Bracken control should occur as a part of a programme of work and for large areas a plan should be drawn up. The local conservation agency is likely to require this, if the work is to take place on a designated site.
The plan should cover the following issues and is more easily understood if it includes an annotated map:
- Map showing the location of the bracken beds;
- Identify the bracken that is suitable for control;
- Measure the area of bracken to be controlled;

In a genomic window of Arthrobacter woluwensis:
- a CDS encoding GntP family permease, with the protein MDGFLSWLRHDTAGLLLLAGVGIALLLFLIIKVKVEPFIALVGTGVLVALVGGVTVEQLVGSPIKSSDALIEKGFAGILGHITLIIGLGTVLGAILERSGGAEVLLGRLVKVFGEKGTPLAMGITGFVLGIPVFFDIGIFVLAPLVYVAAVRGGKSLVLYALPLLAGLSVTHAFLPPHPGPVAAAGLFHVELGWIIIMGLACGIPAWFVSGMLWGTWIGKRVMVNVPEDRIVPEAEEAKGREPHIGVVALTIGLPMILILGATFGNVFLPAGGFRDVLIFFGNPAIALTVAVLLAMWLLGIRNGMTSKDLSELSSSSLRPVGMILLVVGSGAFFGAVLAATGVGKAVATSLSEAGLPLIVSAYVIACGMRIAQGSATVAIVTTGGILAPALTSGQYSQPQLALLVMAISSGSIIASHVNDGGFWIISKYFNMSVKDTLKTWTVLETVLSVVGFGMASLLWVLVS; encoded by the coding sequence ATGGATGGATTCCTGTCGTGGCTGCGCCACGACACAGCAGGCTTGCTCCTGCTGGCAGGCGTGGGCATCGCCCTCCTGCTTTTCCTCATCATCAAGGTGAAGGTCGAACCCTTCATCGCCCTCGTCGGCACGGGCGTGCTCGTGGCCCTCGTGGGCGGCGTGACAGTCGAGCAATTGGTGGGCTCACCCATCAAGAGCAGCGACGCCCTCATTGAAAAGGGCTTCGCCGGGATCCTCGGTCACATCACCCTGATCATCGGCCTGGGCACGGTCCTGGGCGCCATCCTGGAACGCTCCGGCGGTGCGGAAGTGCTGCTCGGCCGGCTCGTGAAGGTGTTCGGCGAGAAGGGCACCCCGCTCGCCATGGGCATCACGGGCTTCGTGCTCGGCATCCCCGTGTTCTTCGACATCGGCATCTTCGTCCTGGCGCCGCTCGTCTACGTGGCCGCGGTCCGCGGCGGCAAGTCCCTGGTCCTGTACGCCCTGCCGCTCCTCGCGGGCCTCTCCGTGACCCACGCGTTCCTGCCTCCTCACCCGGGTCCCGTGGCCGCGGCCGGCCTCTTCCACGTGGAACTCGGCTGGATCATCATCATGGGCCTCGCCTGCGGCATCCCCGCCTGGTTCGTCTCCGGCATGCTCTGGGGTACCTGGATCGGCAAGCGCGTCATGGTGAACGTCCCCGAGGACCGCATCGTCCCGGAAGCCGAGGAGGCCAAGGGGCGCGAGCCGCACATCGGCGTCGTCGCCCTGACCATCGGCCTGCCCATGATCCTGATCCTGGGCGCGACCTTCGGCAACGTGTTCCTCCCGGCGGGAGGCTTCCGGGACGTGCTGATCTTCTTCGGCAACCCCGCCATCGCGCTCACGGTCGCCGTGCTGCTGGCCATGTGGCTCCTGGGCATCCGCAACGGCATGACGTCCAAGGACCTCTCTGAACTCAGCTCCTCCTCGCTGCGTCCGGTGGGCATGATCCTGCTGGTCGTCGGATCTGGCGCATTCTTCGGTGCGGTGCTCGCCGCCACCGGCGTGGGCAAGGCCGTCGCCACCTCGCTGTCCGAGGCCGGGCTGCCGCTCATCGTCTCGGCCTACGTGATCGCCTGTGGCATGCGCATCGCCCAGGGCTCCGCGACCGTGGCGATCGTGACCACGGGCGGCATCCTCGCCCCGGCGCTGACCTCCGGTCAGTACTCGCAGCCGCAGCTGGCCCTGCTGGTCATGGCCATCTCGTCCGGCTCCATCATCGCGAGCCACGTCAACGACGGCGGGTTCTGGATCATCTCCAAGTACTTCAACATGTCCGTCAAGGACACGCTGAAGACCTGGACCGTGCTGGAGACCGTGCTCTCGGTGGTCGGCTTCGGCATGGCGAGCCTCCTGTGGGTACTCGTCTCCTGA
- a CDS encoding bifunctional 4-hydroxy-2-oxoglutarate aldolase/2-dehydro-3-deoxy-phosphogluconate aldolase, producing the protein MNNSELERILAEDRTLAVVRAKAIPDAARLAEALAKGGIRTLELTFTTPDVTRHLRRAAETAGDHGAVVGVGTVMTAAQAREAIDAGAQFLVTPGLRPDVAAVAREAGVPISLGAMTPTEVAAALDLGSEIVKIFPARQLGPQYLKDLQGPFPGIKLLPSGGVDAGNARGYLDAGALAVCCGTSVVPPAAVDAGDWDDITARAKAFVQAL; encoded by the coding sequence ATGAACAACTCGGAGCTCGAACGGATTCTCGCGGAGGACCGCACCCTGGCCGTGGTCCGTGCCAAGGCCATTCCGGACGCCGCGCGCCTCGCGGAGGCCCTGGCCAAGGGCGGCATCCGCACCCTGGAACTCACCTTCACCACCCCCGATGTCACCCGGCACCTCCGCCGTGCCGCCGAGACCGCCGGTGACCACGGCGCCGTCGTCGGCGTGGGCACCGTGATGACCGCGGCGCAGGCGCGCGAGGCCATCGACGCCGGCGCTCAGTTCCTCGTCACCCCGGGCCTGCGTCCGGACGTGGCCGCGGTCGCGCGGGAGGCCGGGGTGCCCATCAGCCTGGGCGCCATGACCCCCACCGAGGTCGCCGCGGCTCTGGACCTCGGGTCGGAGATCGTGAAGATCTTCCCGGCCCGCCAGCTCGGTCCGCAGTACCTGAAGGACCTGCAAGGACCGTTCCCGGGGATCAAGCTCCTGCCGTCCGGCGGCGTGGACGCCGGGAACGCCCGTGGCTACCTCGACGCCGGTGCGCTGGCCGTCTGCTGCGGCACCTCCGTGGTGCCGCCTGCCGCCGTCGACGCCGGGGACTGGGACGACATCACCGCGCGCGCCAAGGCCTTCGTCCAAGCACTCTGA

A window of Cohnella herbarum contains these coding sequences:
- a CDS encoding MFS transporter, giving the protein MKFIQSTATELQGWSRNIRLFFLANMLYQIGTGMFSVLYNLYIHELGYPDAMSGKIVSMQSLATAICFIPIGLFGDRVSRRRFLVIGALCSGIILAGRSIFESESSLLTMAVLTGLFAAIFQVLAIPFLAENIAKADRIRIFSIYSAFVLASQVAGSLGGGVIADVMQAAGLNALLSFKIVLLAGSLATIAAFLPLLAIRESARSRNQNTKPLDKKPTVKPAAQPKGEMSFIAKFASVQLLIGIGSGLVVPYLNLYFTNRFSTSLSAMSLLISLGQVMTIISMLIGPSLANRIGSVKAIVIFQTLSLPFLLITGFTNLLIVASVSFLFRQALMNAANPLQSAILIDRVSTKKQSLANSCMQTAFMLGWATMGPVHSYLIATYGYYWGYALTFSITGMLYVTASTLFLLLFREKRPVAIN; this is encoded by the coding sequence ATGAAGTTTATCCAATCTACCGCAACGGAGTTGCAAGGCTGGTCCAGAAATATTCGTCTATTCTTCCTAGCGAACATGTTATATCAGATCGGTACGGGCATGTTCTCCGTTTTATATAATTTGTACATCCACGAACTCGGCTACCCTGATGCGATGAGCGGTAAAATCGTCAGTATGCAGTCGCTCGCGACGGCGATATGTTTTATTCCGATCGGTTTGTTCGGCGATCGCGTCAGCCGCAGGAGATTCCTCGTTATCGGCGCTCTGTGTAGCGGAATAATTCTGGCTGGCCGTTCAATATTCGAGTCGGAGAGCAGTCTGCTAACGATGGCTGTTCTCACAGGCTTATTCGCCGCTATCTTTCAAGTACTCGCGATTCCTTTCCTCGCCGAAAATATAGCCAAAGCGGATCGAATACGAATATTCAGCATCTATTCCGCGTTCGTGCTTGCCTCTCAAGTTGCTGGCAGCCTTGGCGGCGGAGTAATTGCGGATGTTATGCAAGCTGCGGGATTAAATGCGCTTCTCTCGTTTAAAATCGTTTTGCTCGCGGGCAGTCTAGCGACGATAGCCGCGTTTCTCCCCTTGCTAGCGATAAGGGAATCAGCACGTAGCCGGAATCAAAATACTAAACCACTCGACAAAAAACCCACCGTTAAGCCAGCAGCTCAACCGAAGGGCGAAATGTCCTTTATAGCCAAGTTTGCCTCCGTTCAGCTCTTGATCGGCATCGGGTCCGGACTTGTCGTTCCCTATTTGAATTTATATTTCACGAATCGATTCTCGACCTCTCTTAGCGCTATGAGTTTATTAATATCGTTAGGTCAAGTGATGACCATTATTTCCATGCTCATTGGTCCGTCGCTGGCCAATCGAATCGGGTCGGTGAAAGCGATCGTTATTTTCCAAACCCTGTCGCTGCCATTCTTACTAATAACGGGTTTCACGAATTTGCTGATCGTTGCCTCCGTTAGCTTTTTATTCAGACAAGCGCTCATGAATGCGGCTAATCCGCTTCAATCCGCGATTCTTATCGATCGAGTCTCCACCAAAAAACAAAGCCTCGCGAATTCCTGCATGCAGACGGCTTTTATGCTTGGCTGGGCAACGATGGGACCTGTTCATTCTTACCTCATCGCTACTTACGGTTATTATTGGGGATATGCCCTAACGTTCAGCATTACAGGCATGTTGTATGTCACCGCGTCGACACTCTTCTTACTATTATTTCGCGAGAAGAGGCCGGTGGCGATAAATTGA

- Indicate the technique(s) to be used for each area;
- The programme of work (it may be appropriate to spread the programme over several years)
- Proposals for follow up treatment.
It is unlikely that it will be possible to control every frond of bracken. As part of the planning process, a priority should be attached to each area of bracken to aid the decision about the location of control work. The likely outcome of the control programme should also be considered.
If the bracken bed is well established, it is possible that the bracken litter has suppressed all other vegetation. If the area is also on a steep slope, after the bracken is killed, it is possible that this could lead to severe erosion. In this instance, an alternative approach may be better, such as planting the area with trees.